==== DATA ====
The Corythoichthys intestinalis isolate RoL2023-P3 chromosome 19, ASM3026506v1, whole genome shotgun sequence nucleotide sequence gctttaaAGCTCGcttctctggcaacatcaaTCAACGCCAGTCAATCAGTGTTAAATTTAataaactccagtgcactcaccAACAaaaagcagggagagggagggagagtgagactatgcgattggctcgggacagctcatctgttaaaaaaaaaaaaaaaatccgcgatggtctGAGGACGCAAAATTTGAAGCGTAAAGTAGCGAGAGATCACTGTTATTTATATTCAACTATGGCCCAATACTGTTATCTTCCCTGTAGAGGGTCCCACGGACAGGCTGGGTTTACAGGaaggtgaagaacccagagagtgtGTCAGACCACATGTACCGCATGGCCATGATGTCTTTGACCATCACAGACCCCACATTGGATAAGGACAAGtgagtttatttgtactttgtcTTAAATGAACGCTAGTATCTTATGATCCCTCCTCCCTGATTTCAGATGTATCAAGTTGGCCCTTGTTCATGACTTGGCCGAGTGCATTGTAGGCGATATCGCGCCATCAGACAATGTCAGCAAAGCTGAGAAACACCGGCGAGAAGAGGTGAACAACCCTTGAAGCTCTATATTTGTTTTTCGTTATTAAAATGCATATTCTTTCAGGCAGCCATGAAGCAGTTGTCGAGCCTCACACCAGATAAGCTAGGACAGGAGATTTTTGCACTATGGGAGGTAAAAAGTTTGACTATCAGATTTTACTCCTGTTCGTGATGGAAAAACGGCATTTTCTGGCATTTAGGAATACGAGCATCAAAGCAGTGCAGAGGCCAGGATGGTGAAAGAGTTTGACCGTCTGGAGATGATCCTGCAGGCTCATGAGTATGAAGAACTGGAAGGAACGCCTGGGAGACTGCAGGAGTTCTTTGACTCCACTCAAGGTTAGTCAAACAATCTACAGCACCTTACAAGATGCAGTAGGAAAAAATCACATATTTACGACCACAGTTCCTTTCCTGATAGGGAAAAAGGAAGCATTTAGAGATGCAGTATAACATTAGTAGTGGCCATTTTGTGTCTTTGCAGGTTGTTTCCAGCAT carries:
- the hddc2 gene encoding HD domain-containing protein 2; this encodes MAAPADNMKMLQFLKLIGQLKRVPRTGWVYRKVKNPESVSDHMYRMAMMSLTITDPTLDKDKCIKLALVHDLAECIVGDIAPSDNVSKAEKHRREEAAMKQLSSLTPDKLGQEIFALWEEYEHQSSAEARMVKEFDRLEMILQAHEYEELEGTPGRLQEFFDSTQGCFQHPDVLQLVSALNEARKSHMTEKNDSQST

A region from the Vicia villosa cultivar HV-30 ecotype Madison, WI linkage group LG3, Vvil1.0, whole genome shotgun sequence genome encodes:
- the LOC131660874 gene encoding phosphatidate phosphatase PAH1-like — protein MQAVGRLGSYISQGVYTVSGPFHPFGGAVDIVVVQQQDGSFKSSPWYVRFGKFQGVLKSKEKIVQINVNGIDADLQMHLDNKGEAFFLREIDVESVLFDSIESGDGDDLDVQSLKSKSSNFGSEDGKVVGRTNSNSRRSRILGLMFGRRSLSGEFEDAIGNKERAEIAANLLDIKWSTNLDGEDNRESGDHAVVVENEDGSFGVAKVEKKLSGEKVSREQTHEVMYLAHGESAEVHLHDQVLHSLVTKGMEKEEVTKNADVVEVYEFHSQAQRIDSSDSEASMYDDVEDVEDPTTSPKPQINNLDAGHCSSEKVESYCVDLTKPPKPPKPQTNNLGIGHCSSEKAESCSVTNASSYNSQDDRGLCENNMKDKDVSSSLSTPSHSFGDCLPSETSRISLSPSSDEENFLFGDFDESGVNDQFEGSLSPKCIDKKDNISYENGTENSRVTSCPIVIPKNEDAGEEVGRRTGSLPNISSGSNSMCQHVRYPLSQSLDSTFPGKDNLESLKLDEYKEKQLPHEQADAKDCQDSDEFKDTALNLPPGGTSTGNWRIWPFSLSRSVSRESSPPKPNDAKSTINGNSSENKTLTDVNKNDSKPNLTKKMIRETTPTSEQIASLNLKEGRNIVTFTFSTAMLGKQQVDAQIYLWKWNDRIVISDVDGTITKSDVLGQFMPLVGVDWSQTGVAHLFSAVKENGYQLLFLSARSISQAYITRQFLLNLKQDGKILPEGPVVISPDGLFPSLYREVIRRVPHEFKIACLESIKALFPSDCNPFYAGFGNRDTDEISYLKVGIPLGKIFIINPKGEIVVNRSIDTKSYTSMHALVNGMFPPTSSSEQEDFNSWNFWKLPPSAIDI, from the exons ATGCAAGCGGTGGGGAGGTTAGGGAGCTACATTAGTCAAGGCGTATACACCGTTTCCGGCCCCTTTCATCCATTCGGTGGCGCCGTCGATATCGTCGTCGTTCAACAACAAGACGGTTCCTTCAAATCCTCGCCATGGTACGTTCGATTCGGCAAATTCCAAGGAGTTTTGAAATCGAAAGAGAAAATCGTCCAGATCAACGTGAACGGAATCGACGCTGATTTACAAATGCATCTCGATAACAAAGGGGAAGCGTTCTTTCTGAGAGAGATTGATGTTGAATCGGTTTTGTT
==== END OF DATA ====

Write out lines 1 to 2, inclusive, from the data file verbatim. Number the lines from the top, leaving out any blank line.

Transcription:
The Corythoichthys intestinalis isolate RoL2023-P3 chromosome 19, ASM3026506v1, whole genome shotgun sequence nucleotide sequence gctttaaAGCTCGcttctctggcaacatcaaTCAACGCCAGTCAATCAGTGTTAAATTTAataaactccagtgcactcaccAACAaaaagcagggagagggagggagagtgagactatgcgattggctcgggacagctcatctgttaaaaaaaaaaaaaaaatccgcgatggtctGAGGACGCAAAATTTGAAGCGTAAAGTAGCGAGAGATCACTGTTATTTATATTCAACTATGGCCCAATACTGTTATCTTCCCTGTAGAGGGTCCCACGGACAGGCTGGGTTTACAGGaaggtgaagaacccagagagtgtGTCAGACCACATGTACCGCATGGCCATGATGTCTTTGACCATCACAGACCCCACATTGGATAAGGACAAGtgagtttatttgtactttgtcTTAAATGAACGCTAGTATCTTATGATCCCTCCTCCCTGATTTCAGATGTATCAAGTTGGCCCTTGTTCATGACTTGGCCGAGTGCATTGTAGGCGATATCGCGCCATCAGACAATGTCAGCAAAGCTGAGAAACACCGGCGAGAAGAGGTGAACAACCCTTGAAGCTCTATATTTGTTTTTCGTTATTAAAATGCATATTCTTTCAGGCAGCCATGAAGCAGTTGTCGAGCCTCACACCAGATAAGCTAGGACAGGAGATTTTTGCACTATGGGAGGTAAAAAGTTTGACTATCAGATTTTACTCCTGTTCGTGATGGAAAAACGGCATTTTCTGGCATTTAGGAATACGAGCATCAAAGCAGTGCAGAGGCCAGGATGGTGAAAGAGTTTGACCGTCTGGAGATGATCCTGCAGGCTCATGAGTATGAAGAACTGGAAGGAACGCCTGGGAGACTGCAGGAGTTCTTTGACTCCACTCAAGGTTAGTCAAACAATCTACAGCACCTTACAAGATGCAGTAGGAAAAAATCACATATTTACGACCACAGTTCCTTTCCTGATAGGGAAAAAGGAAGCATTTAGAGATGCAGTATAACATTAGTAGTGGCCATTTTGTGTCTTTGCAGGTTGTTTCCAGCAT carries:
- the hddc2 gene encoding HD domain-containing protein 2; this encodes MAAPADNMKMLQFLKLIGQLKRVPRTGWVYRKVKNPESVSDHMYRMAMMSLTITDPTLDKDKCIKLALVHDLAECIVGDIAPSDNVSKAEKHRREEAAMKQLSSLTPDKLGQEIFALWEEYEHQSSAEARMVKEFDRLEMILQAHEYEELEGTPGRLQEFFDSTQGCFQHPDVLQLVSALNEARKSHMTEKNDSQST